A new study entitled “Efficacy of Liuzijue Qigong in Individuals with Chronic Obstructive Pulmonary Disease in Remission” published in the Journal of the American Geriatrics Society suggests that chronic obstructive pulmonary disease (COPD) patients currently in remission can benefit from regularly practicing liuzijue qigong (LQG), a routine of meditative movement and breathing patterns currently practiced by over 100 million people in China.
The single-blind study randomized 126 COPD patients, aged between 65 and 85 years old in Beijing, China, to either undergo a 45-minute LQG program, 4 times a week, along with daily walking for 30 minutes for 6 months; or just daily walking for 30 minutes. Patient baseline data was obtained and reassessed at 6 weeks and 6 months. Primary outcomes included functional capacity, and secondary outcomes involved quality of life.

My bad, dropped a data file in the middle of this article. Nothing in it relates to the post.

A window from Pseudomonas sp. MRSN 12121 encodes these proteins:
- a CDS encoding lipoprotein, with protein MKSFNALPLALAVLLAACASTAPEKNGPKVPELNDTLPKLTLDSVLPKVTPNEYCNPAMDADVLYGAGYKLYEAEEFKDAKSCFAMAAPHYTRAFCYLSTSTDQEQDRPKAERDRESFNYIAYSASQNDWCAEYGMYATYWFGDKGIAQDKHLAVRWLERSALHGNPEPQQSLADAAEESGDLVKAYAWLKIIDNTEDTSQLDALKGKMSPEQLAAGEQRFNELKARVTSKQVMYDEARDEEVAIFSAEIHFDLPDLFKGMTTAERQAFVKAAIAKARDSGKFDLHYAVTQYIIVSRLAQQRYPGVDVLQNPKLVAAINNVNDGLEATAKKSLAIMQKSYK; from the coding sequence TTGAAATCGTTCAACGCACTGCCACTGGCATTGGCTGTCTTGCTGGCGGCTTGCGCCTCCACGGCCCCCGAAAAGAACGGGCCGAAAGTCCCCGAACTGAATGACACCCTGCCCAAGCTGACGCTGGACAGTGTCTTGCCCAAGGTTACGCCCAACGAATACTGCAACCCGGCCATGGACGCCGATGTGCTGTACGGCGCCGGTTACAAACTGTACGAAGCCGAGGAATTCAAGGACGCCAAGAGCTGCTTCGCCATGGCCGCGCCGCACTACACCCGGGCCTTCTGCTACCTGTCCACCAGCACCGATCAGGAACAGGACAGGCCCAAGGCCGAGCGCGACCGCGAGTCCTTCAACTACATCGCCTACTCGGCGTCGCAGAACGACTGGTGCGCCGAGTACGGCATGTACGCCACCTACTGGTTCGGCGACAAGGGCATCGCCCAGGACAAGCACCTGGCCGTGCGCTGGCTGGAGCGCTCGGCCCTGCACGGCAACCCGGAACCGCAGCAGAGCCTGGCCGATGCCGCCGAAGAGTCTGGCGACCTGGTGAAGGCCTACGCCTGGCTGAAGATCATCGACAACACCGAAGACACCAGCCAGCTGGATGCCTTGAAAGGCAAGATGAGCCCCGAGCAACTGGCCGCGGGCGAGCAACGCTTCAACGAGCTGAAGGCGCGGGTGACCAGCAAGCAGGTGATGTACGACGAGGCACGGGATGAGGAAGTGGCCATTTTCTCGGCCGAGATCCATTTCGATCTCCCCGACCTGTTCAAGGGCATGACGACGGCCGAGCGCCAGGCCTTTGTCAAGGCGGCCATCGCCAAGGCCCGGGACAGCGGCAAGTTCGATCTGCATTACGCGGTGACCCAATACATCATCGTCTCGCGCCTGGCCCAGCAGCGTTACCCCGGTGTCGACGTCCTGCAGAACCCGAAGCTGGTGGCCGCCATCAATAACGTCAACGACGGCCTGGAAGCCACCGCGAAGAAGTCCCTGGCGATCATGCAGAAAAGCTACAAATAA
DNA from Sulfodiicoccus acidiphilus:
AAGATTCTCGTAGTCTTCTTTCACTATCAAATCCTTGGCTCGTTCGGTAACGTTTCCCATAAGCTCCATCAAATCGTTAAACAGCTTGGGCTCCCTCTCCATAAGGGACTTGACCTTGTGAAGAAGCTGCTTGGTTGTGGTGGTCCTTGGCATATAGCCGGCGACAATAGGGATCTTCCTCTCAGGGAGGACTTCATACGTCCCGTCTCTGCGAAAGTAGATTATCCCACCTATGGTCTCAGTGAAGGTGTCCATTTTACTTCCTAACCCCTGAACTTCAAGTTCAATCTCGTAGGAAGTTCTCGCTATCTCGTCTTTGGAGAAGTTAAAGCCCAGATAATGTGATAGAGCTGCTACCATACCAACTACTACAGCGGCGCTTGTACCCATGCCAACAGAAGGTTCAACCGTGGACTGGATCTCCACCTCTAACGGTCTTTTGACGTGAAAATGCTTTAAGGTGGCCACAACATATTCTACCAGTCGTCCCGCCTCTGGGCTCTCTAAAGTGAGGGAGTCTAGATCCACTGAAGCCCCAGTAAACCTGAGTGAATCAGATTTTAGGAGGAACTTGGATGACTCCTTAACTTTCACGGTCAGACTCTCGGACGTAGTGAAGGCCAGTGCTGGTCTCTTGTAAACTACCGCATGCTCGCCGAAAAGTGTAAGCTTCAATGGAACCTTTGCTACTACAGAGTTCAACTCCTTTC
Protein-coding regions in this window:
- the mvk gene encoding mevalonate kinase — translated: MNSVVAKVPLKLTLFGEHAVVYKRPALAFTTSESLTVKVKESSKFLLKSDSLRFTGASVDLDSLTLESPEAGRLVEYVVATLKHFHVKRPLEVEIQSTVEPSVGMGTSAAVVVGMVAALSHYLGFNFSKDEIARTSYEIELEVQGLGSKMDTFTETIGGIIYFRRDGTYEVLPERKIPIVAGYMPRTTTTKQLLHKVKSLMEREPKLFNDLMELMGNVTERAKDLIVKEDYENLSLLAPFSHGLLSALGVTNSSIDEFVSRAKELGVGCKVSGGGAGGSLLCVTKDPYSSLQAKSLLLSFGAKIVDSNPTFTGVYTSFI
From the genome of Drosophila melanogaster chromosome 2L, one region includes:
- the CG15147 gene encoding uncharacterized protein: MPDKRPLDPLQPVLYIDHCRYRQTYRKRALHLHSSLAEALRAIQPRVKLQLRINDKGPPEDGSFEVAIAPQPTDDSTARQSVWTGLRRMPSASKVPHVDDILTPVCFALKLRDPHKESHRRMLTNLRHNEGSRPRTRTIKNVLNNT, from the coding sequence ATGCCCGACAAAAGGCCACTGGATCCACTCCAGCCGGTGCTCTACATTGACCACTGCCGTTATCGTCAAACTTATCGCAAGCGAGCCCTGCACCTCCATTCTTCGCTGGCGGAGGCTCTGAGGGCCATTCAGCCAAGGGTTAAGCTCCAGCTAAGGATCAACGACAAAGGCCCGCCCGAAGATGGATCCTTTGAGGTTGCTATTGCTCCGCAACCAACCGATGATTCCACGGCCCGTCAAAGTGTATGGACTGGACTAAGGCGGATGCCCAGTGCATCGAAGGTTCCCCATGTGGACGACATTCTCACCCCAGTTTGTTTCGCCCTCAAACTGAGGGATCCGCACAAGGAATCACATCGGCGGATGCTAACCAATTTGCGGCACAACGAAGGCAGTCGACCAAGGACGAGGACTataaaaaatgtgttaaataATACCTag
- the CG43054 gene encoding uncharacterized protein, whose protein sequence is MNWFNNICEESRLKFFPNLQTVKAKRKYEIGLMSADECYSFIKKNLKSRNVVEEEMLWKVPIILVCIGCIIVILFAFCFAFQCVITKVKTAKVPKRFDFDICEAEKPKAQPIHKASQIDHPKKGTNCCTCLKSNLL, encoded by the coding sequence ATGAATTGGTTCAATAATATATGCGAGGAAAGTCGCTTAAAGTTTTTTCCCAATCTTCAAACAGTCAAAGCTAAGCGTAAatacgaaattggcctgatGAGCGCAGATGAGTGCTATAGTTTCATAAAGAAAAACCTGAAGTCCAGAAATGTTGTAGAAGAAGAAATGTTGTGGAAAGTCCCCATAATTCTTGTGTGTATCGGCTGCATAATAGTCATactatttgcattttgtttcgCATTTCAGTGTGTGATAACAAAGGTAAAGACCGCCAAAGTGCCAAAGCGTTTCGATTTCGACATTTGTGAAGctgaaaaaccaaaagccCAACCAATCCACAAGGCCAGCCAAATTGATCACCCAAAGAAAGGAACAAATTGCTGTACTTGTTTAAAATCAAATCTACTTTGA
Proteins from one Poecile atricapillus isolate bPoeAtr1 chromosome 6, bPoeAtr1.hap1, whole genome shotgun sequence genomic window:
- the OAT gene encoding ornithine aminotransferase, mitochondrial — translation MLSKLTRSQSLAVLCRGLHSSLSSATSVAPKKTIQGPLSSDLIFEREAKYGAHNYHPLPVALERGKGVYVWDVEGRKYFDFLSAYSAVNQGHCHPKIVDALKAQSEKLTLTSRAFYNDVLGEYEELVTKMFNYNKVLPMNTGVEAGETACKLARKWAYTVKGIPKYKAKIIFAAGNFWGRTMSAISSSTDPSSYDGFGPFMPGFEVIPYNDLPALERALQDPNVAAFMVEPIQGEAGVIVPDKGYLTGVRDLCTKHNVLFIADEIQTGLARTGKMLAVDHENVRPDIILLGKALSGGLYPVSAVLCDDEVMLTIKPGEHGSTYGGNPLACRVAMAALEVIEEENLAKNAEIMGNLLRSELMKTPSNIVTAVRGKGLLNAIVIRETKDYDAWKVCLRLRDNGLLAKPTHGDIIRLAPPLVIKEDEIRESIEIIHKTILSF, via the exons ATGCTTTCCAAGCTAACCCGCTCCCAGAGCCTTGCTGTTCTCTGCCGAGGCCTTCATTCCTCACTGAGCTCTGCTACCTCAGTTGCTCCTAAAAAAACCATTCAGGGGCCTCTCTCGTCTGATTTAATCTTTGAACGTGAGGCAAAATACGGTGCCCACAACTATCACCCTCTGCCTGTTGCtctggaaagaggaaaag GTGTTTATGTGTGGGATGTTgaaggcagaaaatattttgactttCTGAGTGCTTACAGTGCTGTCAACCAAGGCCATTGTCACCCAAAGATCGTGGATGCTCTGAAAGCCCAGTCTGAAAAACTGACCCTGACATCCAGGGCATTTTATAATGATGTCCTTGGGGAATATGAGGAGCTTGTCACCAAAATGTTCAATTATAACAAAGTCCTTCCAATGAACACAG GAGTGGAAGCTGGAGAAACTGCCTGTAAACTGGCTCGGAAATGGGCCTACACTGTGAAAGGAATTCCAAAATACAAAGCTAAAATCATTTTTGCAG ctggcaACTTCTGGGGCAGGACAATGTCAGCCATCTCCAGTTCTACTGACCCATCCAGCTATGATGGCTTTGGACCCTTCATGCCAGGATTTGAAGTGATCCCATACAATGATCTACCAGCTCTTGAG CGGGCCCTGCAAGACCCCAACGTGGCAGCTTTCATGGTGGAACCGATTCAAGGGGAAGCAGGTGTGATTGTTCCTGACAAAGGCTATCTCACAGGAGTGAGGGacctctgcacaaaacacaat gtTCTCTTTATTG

The researchers found that the LQG group exhibited significant improvements in their lung function, general health, mental health, and quality of life at the end of 6 months, compared to the COPD patients in the control group at only walked for 30 minutes a day. This suggests this traditional form of meditation and exercise may be greatly beneficial in rehabilitating older COPD patients, and may be used as a favorable alternative to regular exercise routines.
To learn more about this study, visit the Journal of the American Geriatrics Society.
In an earlier report on COPD, Dr. Martin Miller from the University of Birmingham and Dr. Mark Levy from the Harrow Clinical Commissioning Group in the United Kingdom recently highlighted the risk for misdiagnosing chronic obstructive pulmonary disease (COPD). The study was recently published in the journal BMJ and is entitled “Chronic obstructive pulmonary disease: missed diagnosis versus misdiagnosis.”
The prevalence and mortality of COPD is increasing worldwide. In the United Kingdom in particular, it has been reported that COPD might be severely underdiagnosed, especially among individuals with early disease stages who could benefit from preventive care. In this study, the team reports that the current diagnostic criteria can in fact also lead to a COPD over-diagnosis in certain groups.
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